Receiving a medal for your service in the military is not always automatic. In many cases, military service members have to apply to receive their medals, or to replace lost or damaged medals. Family members may also be curious as to what kind of awards and distinguishments their veterans have received, and if their veterans received their proper awards. If you’re not sure which U.S. military medals you qualify for, there are steps you can take to verify and submit an application to receive your medals.
Obtain Your DD-214
It can be difficult to remember precisely which accomplishments you achieved many years after your service. Family members of a veteran may be completely unaware of the accomplishments of their loved one’s service. The first step is to obtain the DD-214s of the service member–also known as their discharge papers. These papers will outline important information about a veteran’s service, including:
- Record of service years
- Military education
- Last duty assignment and major command
- Primary specialty
- Character of service (honorable or dishonorable)
- Decorations, medals, badges, citations and campaign ribbons
If your DD-214 has been lost or destroyed, you can obtain a new copy through the Veterans Affairs website. You’ll need to create an account and confirm your identity before you can request your DD-214. For family members of a veteran, you can mail an SF-180 form to the National Personnel Records Center or contact your local Veterans agency for assistance. You will also need to prove your relationship to the veteran, along with a copy of their death certificate if applicable.
Additionally, if you feel that accomplishments or awards were left off the DD-214s in error, you can request these military records be corrected by submitting a DD-149 form with the proper updates.
Next-of-kin personnel file requests are honored differently according to the date of separation and branch. The Marine Corps, Navy, and Army will process requests for veterans who separated from their service before 1956. The Coast Guard and Air Force, however, require next-of-kin requests for pre-1956 service to pay to receive these personnel files.
For military service after 1957, all branches will process these requests at no charge to the next-of-kin.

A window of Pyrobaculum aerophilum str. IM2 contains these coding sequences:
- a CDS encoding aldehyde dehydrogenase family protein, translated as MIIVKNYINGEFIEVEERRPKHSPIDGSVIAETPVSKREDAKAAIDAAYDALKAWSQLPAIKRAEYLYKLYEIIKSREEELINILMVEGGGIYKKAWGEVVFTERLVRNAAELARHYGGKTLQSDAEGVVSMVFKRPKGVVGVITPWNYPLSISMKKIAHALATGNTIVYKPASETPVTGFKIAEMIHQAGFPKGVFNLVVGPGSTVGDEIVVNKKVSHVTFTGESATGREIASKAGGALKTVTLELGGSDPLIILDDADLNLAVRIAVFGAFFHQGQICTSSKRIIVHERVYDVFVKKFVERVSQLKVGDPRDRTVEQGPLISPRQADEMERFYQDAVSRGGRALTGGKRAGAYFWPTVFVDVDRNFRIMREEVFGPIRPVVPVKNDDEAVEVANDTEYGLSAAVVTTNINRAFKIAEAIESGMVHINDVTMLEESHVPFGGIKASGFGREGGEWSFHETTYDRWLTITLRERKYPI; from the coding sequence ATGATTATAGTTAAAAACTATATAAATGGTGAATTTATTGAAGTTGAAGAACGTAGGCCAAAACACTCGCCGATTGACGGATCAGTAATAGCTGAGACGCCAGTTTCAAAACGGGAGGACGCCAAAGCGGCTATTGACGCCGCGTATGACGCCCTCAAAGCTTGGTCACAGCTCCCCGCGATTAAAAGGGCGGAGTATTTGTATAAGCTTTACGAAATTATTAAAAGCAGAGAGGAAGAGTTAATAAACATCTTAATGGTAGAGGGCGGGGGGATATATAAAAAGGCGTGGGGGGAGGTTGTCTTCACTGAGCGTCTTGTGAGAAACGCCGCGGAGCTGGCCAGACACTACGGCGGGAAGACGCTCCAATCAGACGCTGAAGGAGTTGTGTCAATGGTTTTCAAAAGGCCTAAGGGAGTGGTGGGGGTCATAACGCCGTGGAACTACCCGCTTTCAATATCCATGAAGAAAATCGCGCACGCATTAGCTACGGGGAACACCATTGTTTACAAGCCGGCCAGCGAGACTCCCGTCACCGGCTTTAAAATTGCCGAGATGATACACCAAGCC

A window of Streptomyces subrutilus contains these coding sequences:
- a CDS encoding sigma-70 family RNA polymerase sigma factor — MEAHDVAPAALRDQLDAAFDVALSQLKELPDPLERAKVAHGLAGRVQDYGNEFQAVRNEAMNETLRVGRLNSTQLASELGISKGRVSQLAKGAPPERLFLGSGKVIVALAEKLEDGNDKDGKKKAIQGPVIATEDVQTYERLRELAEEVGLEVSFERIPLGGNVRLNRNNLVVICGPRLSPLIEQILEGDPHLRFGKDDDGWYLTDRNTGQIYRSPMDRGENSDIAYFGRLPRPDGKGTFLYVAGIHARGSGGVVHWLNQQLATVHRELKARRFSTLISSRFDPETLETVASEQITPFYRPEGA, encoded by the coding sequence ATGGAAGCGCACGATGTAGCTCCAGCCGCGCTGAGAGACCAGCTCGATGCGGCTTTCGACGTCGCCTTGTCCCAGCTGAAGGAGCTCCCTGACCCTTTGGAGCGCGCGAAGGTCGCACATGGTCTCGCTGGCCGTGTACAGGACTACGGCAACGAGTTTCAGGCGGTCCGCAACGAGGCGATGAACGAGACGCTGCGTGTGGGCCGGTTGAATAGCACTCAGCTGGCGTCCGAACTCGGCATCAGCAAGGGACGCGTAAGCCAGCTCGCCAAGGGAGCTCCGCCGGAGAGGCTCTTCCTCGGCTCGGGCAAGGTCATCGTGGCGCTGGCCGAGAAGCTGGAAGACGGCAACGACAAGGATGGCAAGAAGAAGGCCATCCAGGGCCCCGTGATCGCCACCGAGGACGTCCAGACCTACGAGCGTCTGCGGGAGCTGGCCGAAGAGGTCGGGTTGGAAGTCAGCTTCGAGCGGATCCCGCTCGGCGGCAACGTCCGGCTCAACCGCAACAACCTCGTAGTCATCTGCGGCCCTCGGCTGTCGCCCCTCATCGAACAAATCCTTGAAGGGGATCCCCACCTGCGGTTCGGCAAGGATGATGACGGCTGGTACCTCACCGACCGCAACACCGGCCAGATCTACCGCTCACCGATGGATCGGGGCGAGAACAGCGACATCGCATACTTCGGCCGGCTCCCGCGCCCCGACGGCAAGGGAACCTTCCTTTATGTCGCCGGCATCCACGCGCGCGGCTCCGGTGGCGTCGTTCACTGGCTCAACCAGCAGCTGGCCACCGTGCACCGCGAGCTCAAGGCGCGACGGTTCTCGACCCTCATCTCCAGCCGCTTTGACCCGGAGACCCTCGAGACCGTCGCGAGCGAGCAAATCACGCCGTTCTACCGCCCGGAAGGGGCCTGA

Utilize the Resources for Your Branch
Once you’ve obtained your DD-214s, you can then seek out help from your specific military branch. In some cases, you may need to appeal a decision of an award, or you may run into a problem that needs to be addressed.
You can mail a letter to the headquarters of the Army, Air Force, Navy, Coast Guard, and Marine Corps in case of a problem or an appeal. Additionally, veterans and active service members can go to the administration section of their company or squad to get copies of their records and apply to receive medals.
Know the Abbreviations
Many family members of veterans don’t know which kind of medals they are searching for, or which ones should be awarded for their veterans’ service. Additionally, most DD-214 forms abbreviate awards and medals, which can stump people who are unfamiliar with reading these forms.
Some of the most common abbreviations to know include:
- ARCOM: Army Commendation Medal
- BSM: Bronze Star Medal
- GWOT: Global War on Terrorism
- AAM: Army Achievement Medal
- JSCM: Joint Service Commendation Medal
- AFAM: Air Force Achievement Medal
- NCM: Navy Commendation Medal
- PH: Purple Heart
- MOH: Medal of Honor
For more abbreviations, you can look online or reach out to your local Veterans Council for help. Knowing these abbreviations can help you decipher which medals to apply to receive.
Filling out the DD-149
While the DD-149 is used to correct military service, it is also the same form you use to apply to receive your medals, ribbons and other award recognitions. If you need assistance filling out this form, you can stop by your local Veterans Services, or reach out to an American Legion or VFW post. These posts usually have people in leadership who have experience with forms and know all the necessary evidence you’ll need to supply.
You’ll need to attach a copy of the DD-214, along with any other evidence of yours or your veteran’s service. If you still have copies of your travel documents or orders, these can help prove your eligibility for U.S. military medals and awards.
You can choose to have your request reviewed remotely, or appear before the board in Washington, D.C. If you choose to appear, you will have to pay for all travel expenses; however, some people choose this route because it allows them to clarify their evidence.
When you finally receive your hard-earned medals, a military medal display rack can be a source of pride and honor in your home. At Medals of America, we understand the importance of honoring the service and sacrifice of our military. Let us help you find the perfect way to display your medals, ribbons and awards. Call us at 1-800-308-0849 or explore our website today.